The atoms of a solid have electrons rotating in orbits around the positive nucleus. This is true of gases and liquids as well. These orbiting electrons exist in energy shells or levels.
The potential energy (energy of position) increases with distance out from the nucleus. The outermost occupied energy level is called the valence shell. This is a higher energy level than the energy levels of electrons in the other shells since the electrons are rotating further from the nucleus.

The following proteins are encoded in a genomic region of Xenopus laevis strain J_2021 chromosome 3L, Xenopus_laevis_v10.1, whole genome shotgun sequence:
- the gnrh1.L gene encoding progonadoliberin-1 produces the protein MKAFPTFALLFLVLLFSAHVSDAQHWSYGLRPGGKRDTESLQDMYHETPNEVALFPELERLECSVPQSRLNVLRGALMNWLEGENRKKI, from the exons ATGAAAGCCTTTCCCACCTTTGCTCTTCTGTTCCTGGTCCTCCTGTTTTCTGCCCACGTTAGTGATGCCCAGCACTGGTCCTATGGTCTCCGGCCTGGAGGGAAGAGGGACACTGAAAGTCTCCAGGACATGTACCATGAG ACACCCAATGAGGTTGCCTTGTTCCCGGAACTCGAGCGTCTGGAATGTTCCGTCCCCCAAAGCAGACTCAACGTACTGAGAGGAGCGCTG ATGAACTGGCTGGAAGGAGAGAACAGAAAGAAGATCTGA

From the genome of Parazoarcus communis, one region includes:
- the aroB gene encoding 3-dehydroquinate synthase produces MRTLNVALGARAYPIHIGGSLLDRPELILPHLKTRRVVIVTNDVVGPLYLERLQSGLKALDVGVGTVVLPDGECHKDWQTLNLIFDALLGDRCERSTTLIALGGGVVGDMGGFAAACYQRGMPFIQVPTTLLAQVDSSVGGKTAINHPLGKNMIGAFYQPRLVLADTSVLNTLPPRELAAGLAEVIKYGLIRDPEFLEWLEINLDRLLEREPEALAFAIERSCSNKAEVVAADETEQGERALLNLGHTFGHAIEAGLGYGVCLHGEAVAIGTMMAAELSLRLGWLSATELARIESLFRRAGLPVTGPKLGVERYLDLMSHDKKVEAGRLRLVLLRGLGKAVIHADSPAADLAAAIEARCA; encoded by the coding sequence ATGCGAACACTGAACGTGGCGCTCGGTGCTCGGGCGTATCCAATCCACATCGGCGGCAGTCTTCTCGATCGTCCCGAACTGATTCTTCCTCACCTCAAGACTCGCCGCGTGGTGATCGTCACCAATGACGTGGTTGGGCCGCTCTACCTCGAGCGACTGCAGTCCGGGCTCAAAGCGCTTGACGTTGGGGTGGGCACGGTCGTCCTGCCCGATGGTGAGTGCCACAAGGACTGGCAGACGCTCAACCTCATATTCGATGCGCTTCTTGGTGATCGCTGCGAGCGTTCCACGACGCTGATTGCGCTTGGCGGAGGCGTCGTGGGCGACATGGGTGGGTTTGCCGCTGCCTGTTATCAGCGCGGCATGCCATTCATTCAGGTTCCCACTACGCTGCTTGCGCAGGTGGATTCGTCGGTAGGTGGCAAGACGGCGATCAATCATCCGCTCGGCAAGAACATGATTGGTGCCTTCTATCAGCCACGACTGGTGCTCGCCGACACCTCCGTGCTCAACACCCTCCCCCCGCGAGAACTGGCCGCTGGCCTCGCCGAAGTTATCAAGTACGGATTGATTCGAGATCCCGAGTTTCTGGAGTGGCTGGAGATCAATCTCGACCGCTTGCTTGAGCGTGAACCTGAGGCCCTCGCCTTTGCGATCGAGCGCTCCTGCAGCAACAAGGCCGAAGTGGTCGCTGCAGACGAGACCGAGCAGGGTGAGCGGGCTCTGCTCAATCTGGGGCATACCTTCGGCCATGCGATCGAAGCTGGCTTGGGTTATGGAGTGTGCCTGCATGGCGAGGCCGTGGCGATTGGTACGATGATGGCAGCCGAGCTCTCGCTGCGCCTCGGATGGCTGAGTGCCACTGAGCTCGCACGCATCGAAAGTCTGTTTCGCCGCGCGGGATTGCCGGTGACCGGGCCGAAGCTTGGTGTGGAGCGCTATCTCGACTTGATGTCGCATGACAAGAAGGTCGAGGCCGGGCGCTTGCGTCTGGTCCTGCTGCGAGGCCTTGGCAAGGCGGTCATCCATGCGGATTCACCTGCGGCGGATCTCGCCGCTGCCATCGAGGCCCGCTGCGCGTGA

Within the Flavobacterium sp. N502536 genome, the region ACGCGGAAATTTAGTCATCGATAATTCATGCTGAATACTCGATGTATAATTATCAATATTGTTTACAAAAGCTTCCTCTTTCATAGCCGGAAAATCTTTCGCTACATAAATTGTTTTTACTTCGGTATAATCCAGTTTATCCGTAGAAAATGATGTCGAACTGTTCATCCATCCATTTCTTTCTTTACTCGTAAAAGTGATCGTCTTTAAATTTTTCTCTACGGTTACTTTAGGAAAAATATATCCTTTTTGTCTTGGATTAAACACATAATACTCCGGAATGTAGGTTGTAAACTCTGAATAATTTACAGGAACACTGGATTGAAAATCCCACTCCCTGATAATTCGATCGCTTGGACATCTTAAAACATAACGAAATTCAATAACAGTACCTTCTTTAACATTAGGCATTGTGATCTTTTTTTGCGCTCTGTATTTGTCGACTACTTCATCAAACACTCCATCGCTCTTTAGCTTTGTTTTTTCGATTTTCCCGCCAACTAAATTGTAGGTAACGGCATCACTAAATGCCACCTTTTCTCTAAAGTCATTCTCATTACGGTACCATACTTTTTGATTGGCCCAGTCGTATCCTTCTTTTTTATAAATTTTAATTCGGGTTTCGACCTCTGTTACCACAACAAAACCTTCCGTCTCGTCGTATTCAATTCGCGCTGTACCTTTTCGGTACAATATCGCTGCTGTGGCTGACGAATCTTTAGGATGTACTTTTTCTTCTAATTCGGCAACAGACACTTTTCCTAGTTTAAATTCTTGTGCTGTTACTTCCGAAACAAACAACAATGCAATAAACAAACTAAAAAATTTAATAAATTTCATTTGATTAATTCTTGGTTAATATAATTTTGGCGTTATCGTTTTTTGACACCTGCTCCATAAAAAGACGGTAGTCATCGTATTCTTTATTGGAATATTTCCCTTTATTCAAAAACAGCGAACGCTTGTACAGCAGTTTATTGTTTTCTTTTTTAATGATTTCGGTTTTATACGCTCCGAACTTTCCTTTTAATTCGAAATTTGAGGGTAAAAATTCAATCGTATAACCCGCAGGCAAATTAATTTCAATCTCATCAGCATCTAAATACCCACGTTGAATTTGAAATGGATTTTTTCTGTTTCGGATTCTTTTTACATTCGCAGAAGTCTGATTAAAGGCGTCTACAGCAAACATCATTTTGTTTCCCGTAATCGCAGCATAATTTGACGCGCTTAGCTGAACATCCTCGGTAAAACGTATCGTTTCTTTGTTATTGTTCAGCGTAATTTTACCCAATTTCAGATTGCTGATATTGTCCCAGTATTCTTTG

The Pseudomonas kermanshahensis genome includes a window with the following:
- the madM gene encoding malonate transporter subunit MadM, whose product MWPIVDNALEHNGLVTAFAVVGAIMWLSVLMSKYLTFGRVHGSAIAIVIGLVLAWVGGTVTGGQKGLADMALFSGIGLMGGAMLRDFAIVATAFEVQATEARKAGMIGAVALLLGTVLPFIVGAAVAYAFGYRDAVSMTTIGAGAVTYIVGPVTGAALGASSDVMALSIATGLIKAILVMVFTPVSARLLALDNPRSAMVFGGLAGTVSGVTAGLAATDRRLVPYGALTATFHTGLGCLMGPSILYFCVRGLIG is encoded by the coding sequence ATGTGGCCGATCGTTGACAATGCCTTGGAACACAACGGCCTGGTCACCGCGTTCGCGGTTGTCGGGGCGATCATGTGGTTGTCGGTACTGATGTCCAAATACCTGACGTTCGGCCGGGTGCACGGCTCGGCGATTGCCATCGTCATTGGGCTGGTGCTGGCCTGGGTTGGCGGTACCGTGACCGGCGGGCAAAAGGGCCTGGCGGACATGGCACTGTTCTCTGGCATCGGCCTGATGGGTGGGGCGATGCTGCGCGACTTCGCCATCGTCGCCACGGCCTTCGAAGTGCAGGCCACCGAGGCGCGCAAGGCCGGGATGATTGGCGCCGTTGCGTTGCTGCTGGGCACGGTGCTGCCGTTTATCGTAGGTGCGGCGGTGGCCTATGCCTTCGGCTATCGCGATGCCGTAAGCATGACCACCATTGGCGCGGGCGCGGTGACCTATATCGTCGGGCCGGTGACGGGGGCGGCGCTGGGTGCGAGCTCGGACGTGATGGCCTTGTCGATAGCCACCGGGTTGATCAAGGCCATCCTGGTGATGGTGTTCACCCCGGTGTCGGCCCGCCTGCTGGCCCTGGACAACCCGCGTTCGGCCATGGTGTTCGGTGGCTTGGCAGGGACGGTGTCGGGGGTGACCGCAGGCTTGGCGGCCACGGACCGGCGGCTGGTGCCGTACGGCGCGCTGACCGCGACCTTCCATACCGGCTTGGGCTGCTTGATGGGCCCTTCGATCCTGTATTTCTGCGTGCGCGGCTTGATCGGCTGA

The electrons in the valence shell can most easily pass from one atom to another and thus constitute an electric current. Furthermore, the valence electrons are the ones that go into chemical reactions, or combinations, with other atoms.
When an outside influence such as an electric field or heat is applied, a valence electron may acquire sufficient energy to jump through a forbidden (energy) gap and on into the conductor band where it is free of any influence of the positive nucleus and becomes a carrier of electricity, ready to take the place of another electron that has just left its own atom, in the same manner.